WASHINGTON — Eight U.S. representatives and 11 U.S. senators have come out in favor the U.S.'s imposing antidumping duties on passenger and light truck tire imports from South Korea, Taiwan, Thailand, and Vietnam.
The congresspersons — all of whom are from states that have tire plants in their districts whose worker are represented by the United Steelworkers union (USW) — submitted their support in written comments to the U.S. International Trade Commission (ITC), which held a hearing May 24 on the issue.
"As members who support a robust U.S. manufacturing sector, we recognize the importance of having a level playing field that ensures fair competition for companies and workers across this country," the U.S. representatives wrote in a letter signed by all eight – Brian Higgins, D-N.Y.: Bruce Westerman, R-Ark.; Terri Sewell, D-Ala.; Robert Latta, R-Ohio; Richard Hudson, R-N.C.; Sanford Bishop Jr., D-Ga.; Jim Banks, R-Ind.; and H. Morgan Griffith, R-Va.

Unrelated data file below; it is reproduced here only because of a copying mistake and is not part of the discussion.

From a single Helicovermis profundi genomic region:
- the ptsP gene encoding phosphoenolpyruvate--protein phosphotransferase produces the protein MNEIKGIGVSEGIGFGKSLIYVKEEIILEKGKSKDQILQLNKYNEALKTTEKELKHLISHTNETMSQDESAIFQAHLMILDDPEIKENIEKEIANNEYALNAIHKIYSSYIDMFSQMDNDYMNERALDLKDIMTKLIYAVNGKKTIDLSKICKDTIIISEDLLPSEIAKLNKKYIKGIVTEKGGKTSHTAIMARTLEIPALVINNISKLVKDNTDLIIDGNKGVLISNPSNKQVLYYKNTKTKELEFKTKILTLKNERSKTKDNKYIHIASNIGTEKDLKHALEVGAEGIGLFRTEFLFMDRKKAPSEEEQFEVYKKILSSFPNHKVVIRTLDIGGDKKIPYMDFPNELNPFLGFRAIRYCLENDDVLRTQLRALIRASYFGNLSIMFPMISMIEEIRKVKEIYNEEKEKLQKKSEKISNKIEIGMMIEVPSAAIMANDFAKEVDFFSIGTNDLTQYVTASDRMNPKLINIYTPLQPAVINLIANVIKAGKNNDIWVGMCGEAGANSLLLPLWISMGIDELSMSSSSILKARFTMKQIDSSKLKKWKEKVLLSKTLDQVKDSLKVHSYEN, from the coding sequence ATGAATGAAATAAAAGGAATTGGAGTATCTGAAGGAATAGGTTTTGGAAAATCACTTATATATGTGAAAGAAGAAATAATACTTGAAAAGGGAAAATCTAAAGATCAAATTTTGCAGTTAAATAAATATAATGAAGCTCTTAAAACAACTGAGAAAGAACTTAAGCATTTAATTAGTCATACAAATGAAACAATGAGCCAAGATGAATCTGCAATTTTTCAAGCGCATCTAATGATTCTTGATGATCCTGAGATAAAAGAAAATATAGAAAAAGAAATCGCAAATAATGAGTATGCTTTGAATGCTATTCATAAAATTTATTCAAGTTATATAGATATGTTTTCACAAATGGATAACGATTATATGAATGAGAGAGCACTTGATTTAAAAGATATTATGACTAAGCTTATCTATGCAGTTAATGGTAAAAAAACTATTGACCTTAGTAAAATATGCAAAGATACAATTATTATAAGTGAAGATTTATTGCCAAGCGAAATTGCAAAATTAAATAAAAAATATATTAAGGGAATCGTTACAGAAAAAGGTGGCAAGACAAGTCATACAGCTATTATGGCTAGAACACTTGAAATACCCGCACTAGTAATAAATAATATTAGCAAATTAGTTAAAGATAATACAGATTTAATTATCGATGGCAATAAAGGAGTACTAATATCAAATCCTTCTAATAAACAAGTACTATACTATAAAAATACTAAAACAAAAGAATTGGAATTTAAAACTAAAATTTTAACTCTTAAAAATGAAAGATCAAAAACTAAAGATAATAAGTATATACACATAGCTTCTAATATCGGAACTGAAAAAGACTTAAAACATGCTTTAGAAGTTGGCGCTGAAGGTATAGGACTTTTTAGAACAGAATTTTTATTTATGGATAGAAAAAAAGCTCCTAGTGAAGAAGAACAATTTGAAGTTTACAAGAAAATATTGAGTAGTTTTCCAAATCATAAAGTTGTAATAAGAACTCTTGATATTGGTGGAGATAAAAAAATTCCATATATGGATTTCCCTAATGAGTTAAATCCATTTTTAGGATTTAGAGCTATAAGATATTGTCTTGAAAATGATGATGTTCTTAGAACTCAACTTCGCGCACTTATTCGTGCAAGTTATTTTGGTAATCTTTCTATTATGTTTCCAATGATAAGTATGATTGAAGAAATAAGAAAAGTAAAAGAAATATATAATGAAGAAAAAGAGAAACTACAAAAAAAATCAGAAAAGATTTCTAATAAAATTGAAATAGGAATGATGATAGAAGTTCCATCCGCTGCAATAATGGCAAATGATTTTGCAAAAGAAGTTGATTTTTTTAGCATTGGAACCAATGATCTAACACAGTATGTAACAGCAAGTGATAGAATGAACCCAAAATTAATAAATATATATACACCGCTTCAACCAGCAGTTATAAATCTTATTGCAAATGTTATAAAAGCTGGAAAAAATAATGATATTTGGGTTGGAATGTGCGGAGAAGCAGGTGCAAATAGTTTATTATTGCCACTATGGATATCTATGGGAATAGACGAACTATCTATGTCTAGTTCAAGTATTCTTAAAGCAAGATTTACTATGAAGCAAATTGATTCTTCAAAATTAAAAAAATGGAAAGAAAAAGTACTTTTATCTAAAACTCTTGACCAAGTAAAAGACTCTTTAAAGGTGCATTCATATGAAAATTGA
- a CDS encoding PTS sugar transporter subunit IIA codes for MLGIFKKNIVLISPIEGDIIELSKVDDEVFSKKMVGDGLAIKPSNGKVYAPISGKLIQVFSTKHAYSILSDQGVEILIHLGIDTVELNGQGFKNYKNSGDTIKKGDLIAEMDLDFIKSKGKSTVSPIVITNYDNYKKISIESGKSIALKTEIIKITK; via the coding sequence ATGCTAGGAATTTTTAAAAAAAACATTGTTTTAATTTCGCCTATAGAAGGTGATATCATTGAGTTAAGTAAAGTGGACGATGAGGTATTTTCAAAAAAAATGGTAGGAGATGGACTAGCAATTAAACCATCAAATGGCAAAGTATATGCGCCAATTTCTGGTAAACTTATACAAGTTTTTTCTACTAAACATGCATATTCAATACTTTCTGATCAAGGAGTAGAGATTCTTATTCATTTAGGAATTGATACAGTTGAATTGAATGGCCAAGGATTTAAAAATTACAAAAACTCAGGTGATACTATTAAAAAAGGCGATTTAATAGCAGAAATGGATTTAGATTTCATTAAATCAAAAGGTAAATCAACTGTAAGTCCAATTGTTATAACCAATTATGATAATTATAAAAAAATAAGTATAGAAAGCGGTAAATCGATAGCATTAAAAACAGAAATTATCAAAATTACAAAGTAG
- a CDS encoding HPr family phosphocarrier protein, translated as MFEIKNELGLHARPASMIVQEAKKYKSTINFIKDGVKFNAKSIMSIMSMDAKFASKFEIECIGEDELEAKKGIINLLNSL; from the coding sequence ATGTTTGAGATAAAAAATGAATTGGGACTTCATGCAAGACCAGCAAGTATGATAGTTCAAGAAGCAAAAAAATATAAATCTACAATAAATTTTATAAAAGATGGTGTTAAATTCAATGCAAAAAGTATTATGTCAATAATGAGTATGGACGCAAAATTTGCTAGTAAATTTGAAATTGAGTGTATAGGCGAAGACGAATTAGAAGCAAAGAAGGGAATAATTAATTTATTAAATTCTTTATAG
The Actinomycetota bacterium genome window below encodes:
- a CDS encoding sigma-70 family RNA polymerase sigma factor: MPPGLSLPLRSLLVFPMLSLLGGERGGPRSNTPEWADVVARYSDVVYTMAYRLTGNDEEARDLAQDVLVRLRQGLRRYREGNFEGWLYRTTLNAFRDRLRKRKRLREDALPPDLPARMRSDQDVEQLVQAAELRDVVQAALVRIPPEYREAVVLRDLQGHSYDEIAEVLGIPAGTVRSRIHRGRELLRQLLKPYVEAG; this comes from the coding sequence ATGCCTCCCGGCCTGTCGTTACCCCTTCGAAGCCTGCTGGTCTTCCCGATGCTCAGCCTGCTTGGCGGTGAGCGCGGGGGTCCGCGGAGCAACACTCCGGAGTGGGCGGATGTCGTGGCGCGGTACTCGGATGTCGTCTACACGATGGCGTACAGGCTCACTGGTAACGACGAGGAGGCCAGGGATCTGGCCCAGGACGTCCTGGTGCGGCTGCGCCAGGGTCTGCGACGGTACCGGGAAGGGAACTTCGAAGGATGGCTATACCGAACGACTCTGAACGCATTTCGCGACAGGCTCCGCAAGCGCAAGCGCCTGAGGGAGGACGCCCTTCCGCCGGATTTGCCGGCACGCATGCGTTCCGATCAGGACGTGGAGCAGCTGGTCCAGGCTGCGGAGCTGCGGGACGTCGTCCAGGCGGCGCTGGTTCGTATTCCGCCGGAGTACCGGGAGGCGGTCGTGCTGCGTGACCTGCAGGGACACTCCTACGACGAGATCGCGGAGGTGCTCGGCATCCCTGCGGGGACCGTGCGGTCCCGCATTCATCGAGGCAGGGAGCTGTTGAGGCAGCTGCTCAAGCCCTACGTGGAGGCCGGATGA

The USW petitioned the Commerce Department in May 2020 for the duties.
One other U.S. representative, Rep. Mark Green, R-Tenn., is on the record as opposing the effort. Hankook Tire America Corp.'s non-union factory in Clarksville, Tenn., is in Mr. Green's district and Hankook opposes the imposition.
"This industry is an important contributor to the nation's manufacturing sector," the letter states. "Due to chronic unfair trade the industry has been repeatedly harmed by unfairly traded imports over the years, including the dumped and subsidized imports from Korea, Taiwan, Thailand, and Vietnam that are covered in this investigation."
The letter goes on to state that the congresspersons' "constituents were pleased" that the U.S. Department of Commerce voted recently to confirm its preliminary determination that the U.S. industry was being harmed and therefore dumping duties are justified.
Commerce affirmed antidumping duties of between 13.25% and 98.44% were in order on various companies in the targeted export zones. The ITC has until June 23 to publish its decision(s) on Commerce's rulings.
If the ITC votes in the affirmative on all four cases, Commerce then will impose all of the dumping and countervailing orders; however if the ITC commissioners were to vote in the negative on all four, then the case would end and cash deposits held by Commerce would be forfeited back to the respondent countries.